Skeletal, Muscular and Integumentary Systems
Vocabulary: neuromuscular junction, acetylcholine
Your skeletal system isn't just your bones; it's your bone marrow, cartilage, and ligaments all make up this important body system.
As an embryo, you are made up almost completely of cartilage. Cartilage is tough, yet elastic connective tissue. As the embryo develops, the cartilage is replaced with bone. The body of an adult still contains some cartilage on the nose, the rib cage, the spine and in the pelvic area. Cartilage is particularly useful because it allows for some movement in the area, yet still provides protection and structure.
Humans have an endoskeleton, which means our bones are inside our bodies. Our bones are made up up two parts: compact bone (found on the outside of the bone) and spongy bone (the inner part of the bone). Bones give support to our bodies and protect our internal organs. Bones also help us move, store minerals like calcium, and are where blood cells form. Joints are areas where two bones meet, and bones are held together with a connective tissue called ligaments.
The muscular system is made up of three types of muscle tissue: skeletal, smooth and cardiac. Skeletal muscles are attached to bones and help us move. Smooth muscle is found in the walls of structures like the intestines and stomach, and are not generally able to be controlled voluntarily. Cardiac muscle makes up the heart, and is also not generally under voluntary control.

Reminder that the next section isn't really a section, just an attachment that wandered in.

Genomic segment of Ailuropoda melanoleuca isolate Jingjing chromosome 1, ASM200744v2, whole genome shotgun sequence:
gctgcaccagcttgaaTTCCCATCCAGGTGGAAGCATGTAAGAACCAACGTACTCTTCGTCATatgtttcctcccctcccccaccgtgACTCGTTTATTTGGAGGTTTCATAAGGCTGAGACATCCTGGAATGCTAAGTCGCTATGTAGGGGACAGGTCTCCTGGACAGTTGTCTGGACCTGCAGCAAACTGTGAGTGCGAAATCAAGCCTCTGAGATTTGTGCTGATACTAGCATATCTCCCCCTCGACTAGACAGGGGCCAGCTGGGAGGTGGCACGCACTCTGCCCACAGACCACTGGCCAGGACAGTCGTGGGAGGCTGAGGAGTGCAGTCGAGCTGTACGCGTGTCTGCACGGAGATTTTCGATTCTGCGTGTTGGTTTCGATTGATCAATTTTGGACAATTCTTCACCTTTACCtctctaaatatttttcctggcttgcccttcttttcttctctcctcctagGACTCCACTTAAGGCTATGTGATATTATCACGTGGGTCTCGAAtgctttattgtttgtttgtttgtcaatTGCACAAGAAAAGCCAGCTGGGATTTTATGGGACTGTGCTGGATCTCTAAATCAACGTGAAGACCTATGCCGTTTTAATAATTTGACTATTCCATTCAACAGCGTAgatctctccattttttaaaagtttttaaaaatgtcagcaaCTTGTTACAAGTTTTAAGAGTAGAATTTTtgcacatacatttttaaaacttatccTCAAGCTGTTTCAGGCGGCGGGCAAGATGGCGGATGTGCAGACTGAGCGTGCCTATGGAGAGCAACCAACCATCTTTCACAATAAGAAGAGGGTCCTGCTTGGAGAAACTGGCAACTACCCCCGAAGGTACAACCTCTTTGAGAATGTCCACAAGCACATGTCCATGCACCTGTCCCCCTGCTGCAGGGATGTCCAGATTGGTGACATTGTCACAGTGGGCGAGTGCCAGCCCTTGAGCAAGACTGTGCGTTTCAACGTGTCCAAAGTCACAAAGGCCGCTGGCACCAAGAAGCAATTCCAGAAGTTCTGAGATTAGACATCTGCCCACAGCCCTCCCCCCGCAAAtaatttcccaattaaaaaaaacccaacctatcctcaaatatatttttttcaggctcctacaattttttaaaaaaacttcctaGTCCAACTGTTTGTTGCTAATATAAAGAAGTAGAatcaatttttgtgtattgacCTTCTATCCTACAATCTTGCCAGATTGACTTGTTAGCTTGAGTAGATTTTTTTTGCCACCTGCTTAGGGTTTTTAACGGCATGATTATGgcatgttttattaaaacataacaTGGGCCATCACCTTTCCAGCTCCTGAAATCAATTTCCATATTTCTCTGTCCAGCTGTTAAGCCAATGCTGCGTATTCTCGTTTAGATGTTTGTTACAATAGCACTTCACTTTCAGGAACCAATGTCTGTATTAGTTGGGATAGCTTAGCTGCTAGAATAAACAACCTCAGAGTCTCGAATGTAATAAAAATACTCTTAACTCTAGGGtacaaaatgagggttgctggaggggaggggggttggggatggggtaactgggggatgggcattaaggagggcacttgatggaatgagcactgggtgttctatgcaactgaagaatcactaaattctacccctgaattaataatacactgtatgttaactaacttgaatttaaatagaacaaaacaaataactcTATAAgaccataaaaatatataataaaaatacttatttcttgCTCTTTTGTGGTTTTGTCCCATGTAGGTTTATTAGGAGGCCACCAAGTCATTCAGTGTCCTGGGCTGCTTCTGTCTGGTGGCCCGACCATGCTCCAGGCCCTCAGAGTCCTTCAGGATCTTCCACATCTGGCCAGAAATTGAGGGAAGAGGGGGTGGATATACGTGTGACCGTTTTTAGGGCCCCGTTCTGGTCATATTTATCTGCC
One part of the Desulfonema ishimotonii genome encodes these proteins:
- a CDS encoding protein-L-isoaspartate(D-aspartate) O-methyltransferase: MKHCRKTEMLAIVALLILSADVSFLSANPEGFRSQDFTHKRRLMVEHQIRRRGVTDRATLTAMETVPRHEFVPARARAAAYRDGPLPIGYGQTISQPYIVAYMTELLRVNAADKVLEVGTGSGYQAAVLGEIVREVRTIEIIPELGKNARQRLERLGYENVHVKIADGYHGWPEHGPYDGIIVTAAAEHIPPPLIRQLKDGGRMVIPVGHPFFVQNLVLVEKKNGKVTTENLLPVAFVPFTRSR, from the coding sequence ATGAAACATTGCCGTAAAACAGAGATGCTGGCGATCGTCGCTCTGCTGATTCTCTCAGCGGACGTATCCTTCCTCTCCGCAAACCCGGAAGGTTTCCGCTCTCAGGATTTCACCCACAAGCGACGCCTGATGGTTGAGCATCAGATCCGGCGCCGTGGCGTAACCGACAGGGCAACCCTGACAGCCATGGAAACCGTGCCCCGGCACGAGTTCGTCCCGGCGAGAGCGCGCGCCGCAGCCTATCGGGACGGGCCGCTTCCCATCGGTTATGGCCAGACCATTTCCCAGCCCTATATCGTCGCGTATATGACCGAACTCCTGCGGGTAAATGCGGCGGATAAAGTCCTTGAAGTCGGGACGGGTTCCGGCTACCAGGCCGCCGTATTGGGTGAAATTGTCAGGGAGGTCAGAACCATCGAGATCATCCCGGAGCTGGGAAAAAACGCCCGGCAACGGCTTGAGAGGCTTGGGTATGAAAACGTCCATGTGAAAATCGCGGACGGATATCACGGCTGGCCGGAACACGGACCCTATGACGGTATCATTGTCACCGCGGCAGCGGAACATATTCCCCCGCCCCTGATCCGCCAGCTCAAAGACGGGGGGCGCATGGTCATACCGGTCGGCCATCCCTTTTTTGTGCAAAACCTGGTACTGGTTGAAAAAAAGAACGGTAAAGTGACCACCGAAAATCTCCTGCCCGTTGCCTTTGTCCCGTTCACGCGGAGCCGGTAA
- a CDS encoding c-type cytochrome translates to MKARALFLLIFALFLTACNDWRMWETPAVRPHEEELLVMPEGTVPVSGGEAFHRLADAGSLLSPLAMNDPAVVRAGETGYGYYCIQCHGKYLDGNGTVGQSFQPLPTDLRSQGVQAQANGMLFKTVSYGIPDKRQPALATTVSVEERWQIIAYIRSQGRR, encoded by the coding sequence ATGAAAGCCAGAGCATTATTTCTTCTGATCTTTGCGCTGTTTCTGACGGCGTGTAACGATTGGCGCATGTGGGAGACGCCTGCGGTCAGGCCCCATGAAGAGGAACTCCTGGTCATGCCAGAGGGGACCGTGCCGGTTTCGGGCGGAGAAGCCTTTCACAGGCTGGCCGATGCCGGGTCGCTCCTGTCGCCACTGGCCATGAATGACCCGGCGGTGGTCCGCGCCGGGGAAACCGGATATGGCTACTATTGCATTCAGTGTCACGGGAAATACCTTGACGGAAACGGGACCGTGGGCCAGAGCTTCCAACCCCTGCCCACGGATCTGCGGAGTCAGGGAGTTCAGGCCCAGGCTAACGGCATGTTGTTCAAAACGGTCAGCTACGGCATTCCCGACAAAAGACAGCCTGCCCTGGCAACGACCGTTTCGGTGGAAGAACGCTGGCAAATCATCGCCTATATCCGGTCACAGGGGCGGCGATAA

In order for skeletal muscles to contract and move, the nervous system is involved. Motor neurons from the central nervous system make connections with the skeletal muscles. The neuron and muscle cells have a small gap called a neuromuscular junction or synaptic cleft in between them. A neurotransmitter (chemical messenger) called acetylcholine diffuses across the synapse, delivering the impulse to the muscle cells.
Tendons connect muscles to bones. The way the tendons connect to the bone helps the bone act like a lever for the muscles to be pulled. Skeletal muscles can pull in only one direction, so usually they work with another muscle that is pulling in the opposite direction.
Oxygen is delivered to the muscles via the circulatory system. Oxygen is needed in the muscles in order for cellular respiration to occur. Cellular respiration produces the ATP (energy) needed to power the muscles and help us move. During heavy exercise, the muscles may not receive enough oxygen to keep with the energy demands. In this case, lactic acid fermentation would occur, which produces energy in the absence of oxygen. This can lead to a burning sensation in the muscles due to the build up of lactic acid.
The integumentary system includes the skin, glands (sweat and oil), hair and nails. Your skin is your largest organ, as it covers your entire body. The skin plays many roles in helping your body maintain homeostasis. It aids in blocking out UV radiation from the sun and keeps out potential microorganisms that could cause disease. Also, the skin helps to regulate your body temperature through sweating, which also excretes wastes. There is a layer of fat under your skin that helps protect your body from injury. Your skin can even sense things, like temperature and pain, because of the nerves found in the dermal layer.
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